CVT gearboxes don't have the best reputation among keen drivers, but in the Yaris, it performs like a regular automatic in most situations. Thanks to the electrical assistance, there’s less of the CVT’s infamous ‘rubber band’ effect and harsh noise when you floor the accelerator pedal. It’s even refined on a motorway, but a fast, twisty road does highlight the hybrid’s limitations. There are no such issues with the chassis; we feel it could easily cope with more power.

The main priority of the Yaris hybrid is efficiency, and it does very well in this regard. Thanks to regenerative braking (harvesting the energy otherwise lost in braking), the car runs on electric power as much as possible, and the engine cuts in smoothly without interrupting a conversation between passengers. The engine can switch off and let the electric motor take centre stage at up to 70mph.

Skip advert
Advertisement

Charlie writes and edits news, review and advice articles for Carbuyer, as well as publishing content to its social media platforms. He has also been a regular contributor to its sister titles Auto Express, DrivingElectric and evo. As well as being consumed by everything automotive, Charlie is a speaker of five languages and once lived in Chile, Siberia and the Czech Republic, returning to the UK to write about his life-long passion: cars.

Skip advert
Advertisement

Recommended

The most reliable small cars on sale in 2024
Most reliable small cars
Best cars
21 Jun 2024

The most reliable small cars on sale in 2024

Toyota Yaris review - a frugal hybrid supermini
Toyota Yaris Carbuyer drive
In-depth reviews
16 Apr 2024

Toyota Yaris review - a frugal hybrid supermini

10 smallest cars on sale 2024
smallest cars on sale
Best cars
28 Feb 2024

10 smallest cars on sale 2024

Top 10 best small company cars 2024
Best small company cars
Best cars
23 Feb 2024

Top 10 best small company cars 2024

Have You Considered

MINI Cooper review – cheeky and fun as ever, but a harsh ride
MINI Cooper front 3/4 tracking
In-depth reviews
30 May 2024

MINI Cooper review – cheeky and fun as ever, but a harsh ride

MG3 review – affordable, efficient and fun-to-drive supermini
MG3
In-depth reviews
29 May 2024

MG3 review – affordable, efficient and fun-to-drive supermini

Most Popular

Engine management light: what to do if it comes on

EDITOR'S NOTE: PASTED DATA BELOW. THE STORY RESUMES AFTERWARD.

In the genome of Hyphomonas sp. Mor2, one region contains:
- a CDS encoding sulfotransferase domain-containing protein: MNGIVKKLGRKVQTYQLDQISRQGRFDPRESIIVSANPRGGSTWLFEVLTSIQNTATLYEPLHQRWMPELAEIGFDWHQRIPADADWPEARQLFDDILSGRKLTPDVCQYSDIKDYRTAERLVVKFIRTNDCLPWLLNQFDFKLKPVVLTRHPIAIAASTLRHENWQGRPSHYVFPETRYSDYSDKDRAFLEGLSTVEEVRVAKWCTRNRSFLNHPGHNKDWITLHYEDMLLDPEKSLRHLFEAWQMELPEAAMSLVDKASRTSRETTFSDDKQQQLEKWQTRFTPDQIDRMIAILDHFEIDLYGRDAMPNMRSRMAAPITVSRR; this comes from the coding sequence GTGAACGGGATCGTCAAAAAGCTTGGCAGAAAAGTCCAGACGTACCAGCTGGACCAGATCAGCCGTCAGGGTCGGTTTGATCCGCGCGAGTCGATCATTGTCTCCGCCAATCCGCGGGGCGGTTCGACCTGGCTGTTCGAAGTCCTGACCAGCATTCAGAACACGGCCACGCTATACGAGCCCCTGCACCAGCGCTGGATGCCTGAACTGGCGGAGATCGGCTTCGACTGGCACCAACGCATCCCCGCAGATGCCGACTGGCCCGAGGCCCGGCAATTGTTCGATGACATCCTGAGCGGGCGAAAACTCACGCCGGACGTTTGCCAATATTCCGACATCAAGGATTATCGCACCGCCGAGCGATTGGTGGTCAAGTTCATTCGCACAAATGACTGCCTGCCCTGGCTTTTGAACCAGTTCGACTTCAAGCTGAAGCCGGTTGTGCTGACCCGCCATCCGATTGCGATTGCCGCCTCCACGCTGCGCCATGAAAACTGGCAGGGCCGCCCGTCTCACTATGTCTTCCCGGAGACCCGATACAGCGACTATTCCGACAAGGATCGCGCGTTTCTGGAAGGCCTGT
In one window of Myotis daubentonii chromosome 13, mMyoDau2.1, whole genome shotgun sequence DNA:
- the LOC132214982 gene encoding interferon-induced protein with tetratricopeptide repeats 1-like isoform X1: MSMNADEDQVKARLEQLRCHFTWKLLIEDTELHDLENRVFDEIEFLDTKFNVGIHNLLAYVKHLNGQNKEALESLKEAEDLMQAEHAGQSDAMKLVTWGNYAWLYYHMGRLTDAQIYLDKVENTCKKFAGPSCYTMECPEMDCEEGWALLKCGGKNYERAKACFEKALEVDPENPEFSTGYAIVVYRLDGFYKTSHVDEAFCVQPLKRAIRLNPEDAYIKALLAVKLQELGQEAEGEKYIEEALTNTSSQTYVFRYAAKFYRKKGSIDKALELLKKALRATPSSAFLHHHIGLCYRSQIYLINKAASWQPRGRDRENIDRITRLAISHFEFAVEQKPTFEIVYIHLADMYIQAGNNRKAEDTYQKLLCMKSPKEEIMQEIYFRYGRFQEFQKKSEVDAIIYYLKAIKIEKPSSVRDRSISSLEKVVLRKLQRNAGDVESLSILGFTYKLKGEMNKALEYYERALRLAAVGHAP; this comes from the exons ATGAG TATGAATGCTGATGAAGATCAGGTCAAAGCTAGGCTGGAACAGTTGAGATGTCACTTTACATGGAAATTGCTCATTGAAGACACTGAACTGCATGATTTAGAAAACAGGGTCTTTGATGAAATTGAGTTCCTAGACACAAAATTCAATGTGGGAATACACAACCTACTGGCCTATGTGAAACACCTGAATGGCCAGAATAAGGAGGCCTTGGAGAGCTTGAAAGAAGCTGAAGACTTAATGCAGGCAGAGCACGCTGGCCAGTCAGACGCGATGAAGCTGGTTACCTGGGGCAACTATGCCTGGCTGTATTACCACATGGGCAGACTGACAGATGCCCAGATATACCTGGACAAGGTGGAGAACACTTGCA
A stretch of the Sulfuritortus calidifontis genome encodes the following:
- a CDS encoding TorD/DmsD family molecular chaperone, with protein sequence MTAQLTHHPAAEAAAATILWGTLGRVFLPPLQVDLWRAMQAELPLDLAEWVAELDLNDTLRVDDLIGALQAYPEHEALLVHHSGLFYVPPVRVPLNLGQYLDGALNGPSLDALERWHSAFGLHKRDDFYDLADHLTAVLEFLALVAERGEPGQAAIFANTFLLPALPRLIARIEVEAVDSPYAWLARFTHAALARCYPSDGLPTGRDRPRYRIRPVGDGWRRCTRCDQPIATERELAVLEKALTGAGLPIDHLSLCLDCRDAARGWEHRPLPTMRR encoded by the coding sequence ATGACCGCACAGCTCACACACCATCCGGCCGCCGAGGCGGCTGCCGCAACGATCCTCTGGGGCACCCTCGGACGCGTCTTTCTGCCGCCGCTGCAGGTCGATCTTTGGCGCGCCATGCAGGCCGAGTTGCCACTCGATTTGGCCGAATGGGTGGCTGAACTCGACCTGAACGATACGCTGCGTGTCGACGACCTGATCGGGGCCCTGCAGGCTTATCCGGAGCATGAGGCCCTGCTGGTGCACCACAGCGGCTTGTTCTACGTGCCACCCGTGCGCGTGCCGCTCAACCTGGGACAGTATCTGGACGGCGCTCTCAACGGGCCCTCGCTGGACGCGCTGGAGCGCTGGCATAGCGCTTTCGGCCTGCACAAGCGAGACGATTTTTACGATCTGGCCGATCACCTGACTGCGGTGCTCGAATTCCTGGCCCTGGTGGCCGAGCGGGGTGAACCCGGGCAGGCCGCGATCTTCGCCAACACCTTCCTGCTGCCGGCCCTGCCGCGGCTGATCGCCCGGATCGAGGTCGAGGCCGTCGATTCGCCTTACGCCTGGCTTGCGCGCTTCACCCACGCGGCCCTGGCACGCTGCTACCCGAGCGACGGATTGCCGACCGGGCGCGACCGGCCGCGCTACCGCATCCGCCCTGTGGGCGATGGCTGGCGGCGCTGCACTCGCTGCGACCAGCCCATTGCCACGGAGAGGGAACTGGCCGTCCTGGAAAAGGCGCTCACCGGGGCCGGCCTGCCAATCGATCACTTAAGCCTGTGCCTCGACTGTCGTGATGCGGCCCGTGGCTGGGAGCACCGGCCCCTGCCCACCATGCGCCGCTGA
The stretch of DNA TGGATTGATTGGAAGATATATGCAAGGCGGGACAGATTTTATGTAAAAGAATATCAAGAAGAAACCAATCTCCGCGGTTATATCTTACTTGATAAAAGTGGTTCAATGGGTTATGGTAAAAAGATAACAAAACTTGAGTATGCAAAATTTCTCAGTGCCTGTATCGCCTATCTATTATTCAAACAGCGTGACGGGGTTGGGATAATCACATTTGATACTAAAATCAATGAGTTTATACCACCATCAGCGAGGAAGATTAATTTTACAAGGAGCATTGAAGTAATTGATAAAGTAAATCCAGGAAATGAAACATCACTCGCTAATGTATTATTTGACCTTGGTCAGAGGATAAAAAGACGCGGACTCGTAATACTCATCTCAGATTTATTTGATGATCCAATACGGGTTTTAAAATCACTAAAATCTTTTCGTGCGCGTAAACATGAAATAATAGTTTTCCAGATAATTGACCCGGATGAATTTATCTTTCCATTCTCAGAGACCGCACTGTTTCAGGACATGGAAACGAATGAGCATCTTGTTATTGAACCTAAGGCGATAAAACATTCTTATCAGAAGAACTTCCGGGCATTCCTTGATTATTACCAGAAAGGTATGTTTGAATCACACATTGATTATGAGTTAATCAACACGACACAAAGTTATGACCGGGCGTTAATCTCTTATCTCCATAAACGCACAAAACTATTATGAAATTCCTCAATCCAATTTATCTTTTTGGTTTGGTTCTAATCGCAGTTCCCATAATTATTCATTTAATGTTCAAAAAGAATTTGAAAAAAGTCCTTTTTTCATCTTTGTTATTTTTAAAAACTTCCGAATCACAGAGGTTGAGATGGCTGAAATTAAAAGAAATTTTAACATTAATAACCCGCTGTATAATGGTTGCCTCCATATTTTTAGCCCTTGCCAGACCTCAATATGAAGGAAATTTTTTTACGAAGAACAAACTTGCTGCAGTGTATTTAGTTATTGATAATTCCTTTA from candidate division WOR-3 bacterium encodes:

Engine warning light
Tips and advice
12 Jun 2024

Engine management light: what to do if it comes on

Ford Explorer review – good-to-drive EV with a long range
Ford Explorer front quarter dynamic
In-depth reviews
19 Jun 2024

Ford Explorer review – good-to-drive EV with a long range

Best new car deals 2024: this week’s best PCP finance offers
Carbuyer best new car deals hero
Deals
21 Jun 2024

Best new car deals 2024: this week’s best PCP finance offers

Tips & advice

View All
Car dashboard warning lights: the complete guide
Car dashboard symbols and meanings
Tips and advice
26 Mar 2024

Car dashboard warning lights: the complete guide

Electric car charging stations: a complete guide
Public EV charge point
Tips and advice
11 Jan 2023

Electric car charging stations: a complete guide

PCP vs HP – which type of car finance is right for you?
PCP vs HP
Tips and advice
17 May 2022

PCP vs HP – which type of car finance is right for you?

Average speed cameras: how do they work?
Average speed cameras: how do they work?
Tips and advice
21 Mar 2024

Average speed cameras: how do they work?

Best cars

View All
Top 10 best car interiors
Peugeot 208 hatchback
Best cars
25 Jun 2021

Top 10 best car interiors

Top 10 best electric cars 2024
Best electric cars
Best cars
16 May 2024

Top 10 best electric cars 2024

Top 10 best cheap-to-run cars 2024
The best cheap-to-run cars 2023
Best cars
2 Jan 2024

Top 10 best cheap-to-run cars 2024

The UK's top 10 fastest hot hatchbacks 2024
Fastest hot hatchbacks hero
Best cars
2 Jan 2024

The UK's top 10 fastest hot hatchbacks 2024